When he heard about Healing Ink coming to Virginia Beach, he decided to get a tattoo of David and Goliath right above his heart. He said it represents protecting himself and others from the Goliaths of the world.

Nieves wasn’t physically hurt during the mass shooting, but he lost friends.  His son Matthew Nieves, also a police officer, was in Building 2 during the shooting.

The elder Nieves seems like a pretty tough guy, but getting tattooed was way more painful than he expected. He needed to ask his tattoo artist for a break. 

“I hate any type of pain like that, it's just too much for me,” he laughed. “I wish I had my mouthguard. I'm messing up my teeth, I'm gritting down.” 

His son Matthew received a tattoo that is half police badge and half Spartan helmet, with John 15:13 written across the bottom. 

Artist Zach Hunter, who goes by “South Paw,” said all 14 people he’s tattooed for Healing Ink have been first-timers. He said it can be scary. 

“It's one of the most intimate things you could possibly do between two people, I'm gonna cause you physical pain,” he said. “These are people that have been through some serious trauma, some serious damage in their lives, and all they want is some sort of peace. They just want some sort of a breath of fresh air.”

South Paw, who is from Jacksonville, North Carolina, can relate.  He lost his right arm in an accident six years ago. It was devastating, but he learned to practice his art with his left hand. He first volunteered with Healing Ink last year in Tel Aviv. 

Edit (left) and Avihoo Ben Gida are two of the four tattoo artists who came to Virginia Beach from Israel. They worked with Healing Ink in Tel Aviv. (PHOTO WHRV/Gina Gambony)

Of the 14 tattoo artists donating their skills and time for this event, four traveled from Israel. Edit Ben Gida and her husband, Avihoo, previously worked with the organization in Tel Aviv as well. 

“We try to make the tattoo mean something being beautiful and also be a memory of something in a good way and not, not as a scar,” Edit said. “Just as something beautiful to look at and give you something positive to move on.”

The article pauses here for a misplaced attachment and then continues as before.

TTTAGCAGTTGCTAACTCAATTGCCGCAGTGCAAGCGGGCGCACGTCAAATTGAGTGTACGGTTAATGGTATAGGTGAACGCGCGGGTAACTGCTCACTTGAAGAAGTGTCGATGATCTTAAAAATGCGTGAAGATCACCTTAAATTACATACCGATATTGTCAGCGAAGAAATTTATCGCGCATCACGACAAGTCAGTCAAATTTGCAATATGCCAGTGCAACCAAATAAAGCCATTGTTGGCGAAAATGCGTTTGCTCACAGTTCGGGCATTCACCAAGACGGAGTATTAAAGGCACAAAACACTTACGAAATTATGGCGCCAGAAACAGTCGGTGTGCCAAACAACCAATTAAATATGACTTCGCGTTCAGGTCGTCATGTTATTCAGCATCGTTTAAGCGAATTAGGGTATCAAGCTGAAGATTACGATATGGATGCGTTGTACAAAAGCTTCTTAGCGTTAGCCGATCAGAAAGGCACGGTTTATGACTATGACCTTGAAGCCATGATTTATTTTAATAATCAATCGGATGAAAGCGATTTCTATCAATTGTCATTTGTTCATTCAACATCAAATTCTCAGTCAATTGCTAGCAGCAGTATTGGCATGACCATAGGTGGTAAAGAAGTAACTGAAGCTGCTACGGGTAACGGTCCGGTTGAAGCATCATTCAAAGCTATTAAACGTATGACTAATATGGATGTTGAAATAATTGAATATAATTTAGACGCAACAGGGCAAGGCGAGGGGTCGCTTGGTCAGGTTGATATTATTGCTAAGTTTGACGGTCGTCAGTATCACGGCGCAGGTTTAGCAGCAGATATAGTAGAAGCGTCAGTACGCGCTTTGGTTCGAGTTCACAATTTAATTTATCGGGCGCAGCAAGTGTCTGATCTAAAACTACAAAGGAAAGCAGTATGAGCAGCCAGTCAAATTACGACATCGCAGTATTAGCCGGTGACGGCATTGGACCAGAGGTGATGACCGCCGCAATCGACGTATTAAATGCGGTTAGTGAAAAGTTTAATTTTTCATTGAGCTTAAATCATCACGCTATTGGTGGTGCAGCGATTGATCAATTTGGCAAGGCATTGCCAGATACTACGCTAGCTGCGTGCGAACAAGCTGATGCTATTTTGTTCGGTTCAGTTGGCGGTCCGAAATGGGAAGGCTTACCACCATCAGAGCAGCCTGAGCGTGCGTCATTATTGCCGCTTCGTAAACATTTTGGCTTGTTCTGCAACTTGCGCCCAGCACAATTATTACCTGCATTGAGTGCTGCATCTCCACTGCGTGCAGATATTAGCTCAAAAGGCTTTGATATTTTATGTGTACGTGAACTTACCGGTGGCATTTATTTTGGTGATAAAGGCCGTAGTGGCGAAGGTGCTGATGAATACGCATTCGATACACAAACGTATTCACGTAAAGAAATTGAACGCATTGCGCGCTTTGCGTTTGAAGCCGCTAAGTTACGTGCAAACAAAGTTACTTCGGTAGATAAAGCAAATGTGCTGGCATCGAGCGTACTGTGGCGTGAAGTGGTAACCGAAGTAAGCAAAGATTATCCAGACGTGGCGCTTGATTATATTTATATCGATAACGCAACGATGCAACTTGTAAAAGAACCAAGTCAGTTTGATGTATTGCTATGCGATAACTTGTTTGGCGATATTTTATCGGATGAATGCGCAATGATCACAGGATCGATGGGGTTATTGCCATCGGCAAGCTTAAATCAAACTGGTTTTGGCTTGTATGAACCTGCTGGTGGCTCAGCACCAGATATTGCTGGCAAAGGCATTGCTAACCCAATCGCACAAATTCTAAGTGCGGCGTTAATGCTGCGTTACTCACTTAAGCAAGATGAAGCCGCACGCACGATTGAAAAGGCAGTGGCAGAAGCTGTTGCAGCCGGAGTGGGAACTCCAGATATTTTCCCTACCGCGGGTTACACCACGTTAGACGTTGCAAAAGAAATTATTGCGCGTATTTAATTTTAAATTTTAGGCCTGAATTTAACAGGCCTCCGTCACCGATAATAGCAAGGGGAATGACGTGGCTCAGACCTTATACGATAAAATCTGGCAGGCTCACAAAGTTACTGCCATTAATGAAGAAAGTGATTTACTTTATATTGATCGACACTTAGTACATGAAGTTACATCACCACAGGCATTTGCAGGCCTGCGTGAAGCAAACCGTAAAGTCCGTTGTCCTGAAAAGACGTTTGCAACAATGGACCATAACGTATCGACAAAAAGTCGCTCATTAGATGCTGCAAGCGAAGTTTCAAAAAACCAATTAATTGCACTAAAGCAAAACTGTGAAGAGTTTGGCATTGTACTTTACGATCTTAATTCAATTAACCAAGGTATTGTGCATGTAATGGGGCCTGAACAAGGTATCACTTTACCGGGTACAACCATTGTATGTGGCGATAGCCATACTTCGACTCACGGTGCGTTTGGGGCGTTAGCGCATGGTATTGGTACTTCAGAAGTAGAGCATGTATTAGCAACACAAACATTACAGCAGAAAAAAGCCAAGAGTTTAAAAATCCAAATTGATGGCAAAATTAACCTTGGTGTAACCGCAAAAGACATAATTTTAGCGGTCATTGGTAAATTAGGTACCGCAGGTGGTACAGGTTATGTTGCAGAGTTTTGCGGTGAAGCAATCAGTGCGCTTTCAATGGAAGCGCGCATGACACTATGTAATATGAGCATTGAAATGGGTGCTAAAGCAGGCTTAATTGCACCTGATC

Dor Dlugatch, also from Israel, said before he became a tattoo artist, he understood the therapeutic power of the work because he has ink himself. Now that he’s holding the needle, he said he still benefits from the process.

“I think it's a win, win situation, I think when you help someone, you're helping yourself,” Dlugatch said. “You feel better about yourself because you helped someone.”

Thomas Colson is an account clerk for the City of Virginia Beach. He and his friend Ned  Carlstrom came face to face with the shooter three times on May 31. Artist Erin Chance from Richmond tattoos a Superman symbol on Colson's chest. (PHOTO WHRV/Gina Gambony)

One striking scene in the gym was a young man, Thomas Colson, as artist Erin Chance tattooed the unmistakable superman emblem in the center of his chest. Colson’s co-worker, Ned Carlstrom, sat nearby. They worked in Building 2 and survived the shooting together, coming face-to-face with the gunman three times.  Carlstrom started calling Colson Superman after they made it out alive.

“He was ... I don't know how he was so calm that day. It was a little hectic and he was pretty in the face of all that chaos,” Carlstrom said of his friend. 

The feelings of goodwill were palpable in the gym on Saturday. It’s not clear where Healing Ink take the needles next. CEO Craig Dershowitz says they don’t plan too far ahead. 

“I hate to say this, unfortunately, there's so many opportunities in this country to do these events,” Dershowitz said.

Healing Ink donated 31 tattoos during their weekend in Virginia Beach.